Social media privacy breaches and data leaks statistics

Users have experienced account losses dues to data leaks and hacking in recent years. This section will explore such events, the damages done, and so on.

16. Social media leaks account for 41% of all records breached in 2021

Source: [Atlas VPN]

This is an obvious upward trend compared to the 25% value in 2020. Looking at it by sector, the healthcare one shows the lowest data leaks with 1%.

The retail industry experienced 24% of records leaks and the technology section saw 4% of personal information exposure.

In summary, it is easier for hackers to obtain users’ information on social media. This is partly due to how people share their information online or a poor security setup.

17. Facebook has suffered four massive privacy issues since its launch in 2004

Source: [Business Plus]

Apart from the Cambridge Analytica controversy in which Facebook sold the data of over 87 million users, there was a breach in 2013.

Then, two more in 2018 and 2019 that revealed the personal data of 2 billion users.

LinkedIn on the other hand had its first breach in 2012 that affected about 165 million accounts. Additionally, the email addresses, job titles, and profile links of 66m users got scraped in 2018.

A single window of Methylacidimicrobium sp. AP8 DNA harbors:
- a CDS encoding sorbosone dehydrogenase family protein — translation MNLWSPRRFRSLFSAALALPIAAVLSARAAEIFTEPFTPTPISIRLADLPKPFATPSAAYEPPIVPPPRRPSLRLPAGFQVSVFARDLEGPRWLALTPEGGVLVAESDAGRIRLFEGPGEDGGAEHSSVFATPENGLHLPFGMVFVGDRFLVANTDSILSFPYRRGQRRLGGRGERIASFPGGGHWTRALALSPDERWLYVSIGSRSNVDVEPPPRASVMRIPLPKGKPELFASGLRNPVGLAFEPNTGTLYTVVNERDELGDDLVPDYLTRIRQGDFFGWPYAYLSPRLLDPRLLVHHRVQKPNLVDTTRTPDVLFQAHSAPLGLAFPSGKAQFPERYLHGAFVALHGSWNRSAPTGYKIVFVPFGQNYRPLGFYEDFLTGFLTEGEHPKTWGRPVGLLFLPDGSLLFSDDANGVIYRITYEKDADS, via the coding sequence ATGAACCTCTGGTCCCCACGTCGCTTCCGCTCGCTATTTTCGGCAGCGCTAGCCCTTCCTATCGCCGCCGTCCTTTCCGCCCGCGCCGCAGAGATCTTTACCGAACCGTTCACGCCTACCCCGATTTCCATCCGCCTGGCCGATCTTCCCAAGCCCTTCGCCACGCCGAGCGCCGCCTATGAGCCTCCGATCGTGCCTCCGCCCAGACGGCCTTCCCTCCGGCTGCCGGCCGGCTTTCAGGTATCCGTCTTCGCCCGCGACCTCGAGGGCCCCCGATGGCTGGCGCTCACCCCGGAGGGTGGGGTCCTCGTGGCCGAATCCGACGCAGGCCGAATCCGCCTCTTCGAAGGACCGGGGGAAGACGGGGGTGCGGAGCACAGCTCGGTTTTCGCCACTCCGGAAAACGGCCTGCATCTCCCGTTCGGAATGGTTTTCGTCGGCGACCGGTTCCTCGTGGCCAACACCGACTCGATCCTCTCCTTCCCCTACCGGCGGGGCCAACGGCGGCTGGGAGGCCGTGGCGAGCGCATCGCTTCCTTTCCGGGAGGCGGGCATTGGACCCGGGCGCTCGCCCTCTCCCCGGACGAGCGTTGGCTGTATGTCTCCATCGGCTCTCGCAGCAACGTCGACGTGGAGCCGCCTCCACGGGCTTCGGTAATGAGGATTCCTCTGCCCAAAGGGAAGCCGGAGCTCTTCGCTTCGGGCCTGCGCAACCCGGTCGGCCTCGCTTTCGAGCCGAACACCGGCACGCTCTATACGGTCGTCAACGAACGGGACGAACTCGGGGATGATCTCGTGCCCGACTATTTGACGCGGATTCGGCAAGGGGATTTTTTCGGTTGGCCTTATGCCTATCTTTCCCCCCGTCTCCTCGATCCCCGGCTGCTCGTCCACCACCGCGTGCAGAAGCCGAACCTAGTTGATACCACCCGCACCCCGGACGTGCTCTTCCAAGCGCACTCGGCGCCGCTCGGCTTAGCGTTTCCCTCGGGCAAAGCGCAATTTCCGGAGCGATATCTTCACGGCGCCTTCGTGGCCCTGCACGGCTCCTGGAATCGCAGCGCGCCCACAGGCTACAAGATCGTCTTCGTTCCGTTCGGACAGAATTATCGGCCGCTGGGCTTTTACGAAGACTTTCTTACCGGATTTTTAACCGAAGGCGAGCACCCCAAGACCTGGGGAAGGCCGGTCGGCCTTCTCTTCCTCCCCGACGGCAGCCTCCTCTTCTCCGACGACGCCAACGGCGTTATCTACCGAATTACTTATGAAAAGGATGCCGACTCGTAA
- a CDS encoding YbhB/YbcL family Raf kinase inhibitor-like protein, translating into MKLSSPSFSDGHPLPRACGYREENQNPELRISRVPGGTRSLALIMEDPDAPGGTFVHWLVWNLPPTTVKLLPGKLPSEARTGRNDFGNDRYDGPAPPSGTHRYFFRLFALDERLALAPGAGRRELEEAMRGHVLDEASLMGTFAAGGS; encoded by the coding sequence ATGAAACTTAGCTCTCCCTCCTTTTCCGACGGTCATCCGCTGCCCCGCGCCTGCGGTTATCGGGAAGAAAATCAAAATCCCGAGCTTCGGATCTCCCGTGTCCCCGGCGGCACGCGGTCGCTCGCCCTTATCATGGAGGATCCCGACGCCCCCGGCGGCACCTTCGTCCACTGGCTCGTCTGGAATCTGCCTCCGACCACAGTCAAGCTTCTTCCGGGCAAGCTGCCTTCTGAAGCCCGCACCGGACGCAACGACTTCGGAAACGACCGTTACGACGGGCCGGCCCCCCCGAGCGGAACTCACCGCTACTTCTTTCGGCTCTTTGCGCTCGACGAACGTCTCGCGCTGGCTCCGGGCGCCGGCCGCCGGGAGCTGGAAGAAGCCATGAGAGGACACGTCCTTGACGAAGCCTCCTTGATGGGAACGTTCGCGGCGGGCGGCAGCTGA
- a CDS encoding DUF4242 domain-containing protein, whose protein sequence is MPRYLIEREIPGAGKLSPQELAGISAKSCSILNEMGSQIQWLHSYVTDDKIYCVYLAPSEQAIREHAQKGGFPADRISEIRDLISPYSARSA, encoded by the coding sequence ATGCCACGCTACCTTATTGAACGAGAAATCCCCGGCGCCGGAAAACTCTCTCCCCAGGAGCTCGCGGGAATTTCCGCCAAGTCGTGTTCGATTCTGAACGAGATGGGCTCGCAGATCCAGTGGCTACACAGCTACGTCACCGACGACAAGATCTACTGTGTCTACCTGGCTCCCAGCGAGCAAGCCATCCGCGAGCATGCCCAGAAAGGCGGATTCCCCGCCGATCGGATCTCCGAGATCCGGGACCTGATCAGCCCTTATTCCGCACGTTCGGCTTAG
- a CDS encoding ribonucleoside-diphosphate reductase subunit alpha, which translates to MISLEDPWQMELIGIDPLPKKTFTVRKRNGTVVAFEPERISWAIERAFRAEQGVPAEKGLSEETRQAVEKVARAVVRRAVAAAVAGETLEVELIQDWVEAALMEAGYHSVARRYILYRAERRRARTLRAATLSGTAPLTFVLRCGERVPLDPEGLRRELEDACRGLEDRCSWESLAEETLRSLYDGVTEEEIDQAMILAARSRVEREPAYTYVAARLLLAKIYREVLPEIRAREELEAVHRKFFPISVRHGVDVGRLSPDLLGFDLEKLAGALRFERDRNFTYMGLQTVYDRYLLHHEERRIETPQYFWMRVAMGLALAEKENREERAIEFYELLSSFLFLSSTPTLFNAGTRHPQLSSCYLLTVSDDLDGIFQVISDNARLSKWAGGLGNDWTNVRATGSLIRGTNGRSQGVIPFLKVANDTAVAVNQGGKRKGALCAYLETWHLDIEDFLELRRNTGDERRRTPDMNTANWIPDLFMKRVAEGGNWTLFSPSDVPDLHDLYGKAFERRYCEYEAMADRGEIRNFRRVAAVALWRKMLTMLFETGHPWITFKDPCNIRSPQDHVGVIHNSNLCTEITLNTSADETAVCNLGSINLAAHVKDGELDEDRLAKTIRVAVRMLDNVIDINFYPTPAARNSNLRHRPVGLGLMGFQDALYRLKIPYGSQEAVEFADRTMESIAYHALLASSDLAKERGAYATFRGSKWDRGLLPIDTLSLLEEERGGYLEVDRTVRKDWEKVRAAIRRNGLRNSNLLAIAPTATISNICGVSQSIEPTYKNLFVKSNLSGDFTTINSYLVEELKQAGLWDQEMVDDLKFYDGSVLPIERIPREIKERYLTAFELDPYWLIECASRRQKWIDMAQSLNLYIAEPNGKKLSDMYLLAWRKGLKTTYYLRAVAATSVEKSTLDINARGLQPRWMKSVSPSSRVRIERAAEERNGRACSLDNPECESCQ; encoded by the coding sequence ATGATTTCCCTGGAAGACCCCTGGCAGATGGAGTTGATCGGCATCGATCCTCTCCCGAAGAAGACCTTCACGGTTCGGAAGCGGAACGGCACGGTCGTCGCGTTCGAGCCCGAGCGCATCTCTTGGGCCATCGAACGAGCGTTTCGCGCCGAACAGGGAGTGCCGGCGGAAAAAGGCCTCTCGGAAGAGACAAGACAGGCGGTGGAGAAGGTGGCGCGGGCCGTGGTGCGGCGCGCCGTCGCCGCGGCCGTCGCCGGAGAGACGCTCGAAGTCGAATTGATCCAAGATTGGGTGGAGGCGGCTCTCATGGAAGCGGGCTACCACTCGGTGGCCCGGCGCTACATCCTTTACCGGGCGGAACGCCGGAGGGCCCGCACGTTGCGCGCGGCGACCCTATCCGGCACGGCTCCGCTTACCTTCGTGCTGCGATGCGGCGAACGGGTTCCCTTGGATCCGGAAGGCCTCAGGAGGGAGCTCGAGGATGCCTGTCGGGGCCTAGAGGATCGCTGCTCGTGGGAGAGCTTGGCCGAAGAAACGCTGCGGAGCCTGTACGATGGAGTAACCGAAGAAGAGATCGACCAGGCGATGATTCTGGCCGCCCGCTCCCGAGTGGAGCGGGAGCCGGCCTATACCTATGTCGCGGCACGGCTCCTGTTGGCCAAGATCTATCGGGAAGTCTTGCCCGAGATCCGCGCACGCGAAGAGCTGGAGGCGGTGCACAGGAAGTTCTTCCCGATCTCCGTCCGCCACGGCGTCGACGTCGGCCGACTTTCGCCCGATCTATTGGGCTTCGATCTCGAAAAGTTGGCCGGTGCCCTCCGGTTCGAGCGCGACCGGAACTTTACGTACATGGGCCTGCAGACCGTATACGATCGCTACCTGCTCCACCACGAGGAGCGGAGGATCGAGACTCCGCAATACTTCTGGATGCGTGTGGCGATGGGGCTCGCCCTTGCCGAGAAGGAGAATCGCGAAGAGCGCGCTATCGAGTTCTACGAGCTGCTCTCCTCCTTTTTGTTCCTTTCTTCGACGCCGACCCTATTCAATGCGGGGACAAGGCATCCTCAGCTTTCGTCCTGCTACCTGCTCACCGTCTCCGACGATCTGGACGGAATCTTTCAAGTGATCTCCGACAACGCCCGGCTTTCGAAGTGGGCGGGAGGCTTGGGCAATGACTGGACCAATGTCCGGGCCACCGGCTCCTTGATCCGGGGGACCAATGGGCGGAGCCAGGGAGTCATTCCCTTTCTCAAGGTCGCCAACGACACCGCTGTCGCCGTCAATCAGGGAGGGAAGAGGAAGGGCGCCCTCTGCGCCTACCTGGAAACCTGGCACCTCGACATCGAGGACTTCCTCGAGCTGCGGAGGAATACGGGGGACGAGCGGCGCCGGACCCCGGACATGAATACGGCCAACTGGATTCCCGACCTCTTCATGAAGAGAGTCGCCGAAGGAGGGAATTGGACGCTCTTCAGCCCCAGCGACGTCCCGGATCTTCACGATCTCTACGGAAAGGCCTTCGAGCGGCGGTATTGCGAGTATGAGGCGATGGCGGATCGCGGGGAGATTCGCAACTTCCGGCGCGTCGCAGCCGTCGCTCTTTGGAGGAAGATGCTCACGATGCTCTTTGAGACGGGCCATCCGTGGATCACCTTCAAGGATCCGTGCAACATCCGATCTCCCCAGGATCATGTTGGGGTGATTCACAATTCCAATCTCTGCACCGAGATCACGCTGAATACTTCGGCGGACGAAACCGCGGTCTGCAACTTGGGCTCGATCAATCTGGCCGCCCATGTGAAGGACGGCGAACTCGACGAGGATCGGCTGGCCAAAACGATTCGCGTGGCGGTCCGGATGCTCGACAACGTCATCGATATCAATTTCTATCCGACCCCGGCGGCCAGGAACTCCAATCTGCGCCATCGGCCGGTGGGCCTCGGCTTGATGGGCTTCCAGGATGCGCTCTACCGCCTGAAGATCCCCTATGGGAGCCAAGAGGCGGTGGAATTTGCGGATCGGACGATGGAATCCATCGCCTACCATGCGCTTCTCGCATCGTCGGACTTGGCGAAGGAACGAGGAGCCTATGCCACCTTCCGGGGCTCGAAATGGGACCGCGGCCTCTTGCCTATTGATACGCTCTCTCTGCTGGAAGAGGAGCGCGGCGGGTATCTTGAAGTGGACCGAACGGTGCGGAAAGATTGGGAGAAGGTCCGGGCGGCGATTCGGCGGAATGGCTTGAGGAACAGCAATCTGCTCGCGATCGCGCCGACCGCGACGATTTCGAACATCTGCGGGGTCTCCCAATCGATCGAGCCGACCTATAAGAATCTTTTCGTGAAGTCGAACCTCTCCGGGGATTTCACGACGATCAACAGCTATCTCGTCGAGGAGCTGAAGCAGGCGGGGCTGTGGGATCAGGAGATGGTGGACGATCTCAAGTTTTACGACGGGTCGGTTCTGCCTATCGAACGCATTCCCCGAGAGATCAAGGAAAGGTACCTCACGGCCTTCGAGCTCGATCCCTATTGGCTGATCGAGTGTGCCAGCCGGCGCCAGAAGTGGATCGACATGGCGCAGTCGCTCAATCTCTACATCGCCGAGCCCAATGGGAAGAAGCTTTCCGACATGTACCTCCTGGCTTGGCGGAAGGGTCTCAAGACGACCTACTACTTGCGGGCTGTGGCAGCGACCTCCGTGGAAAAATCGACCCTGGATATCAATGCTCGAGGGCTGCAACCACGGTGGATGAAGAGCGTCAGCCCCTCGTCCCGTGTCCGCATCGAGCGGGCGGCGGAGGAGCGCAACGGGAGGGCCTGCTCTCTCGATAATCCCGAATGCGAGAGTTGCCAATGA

Another popular social media app to face privacy breaches is Twitter. In 2016, Russian hackers got access to the platform and tampered with the records of 32 million users.

Below is a numerical representation of social media platforms and the number of users’ data they’ve lost:

  • Facebook – 2.1 billion
  • LinkedIn – 1.1 billion
  • MySpace – 719 million
  • Twitter – 370 million
  • Quora – 100 million
  • Instagram – 48 million

General social media and privacy statistics

There’s a lot more on social media and its safety you may still not know about. This part covers all that, hence keeping you up-to-date.

18. Over 4.74 billion people across the world use social media

Source: [Hootsuite]

Over 75% of the world’s population over the age of 13 years use social media and more than 93% of people on the internet are social media users.

In 2022, the number of people using different social apps increased by 4.2% with 76% being North Americans.

Also, Nigeria, Brazil, and South Africa spend the most amount of time on social media. In contrast, Japan, South Korea, and Austria spend the least time on social media.

The US falls a little below average with 2 hours and 11 minutes per day.

19. 49% of Americans give the government personal data to track terrorists

Source: [Cloudwards]

However, only 25% said it was acceptable for smart speaker producers to share audio recordings with the police in order to catch criminals in 2023.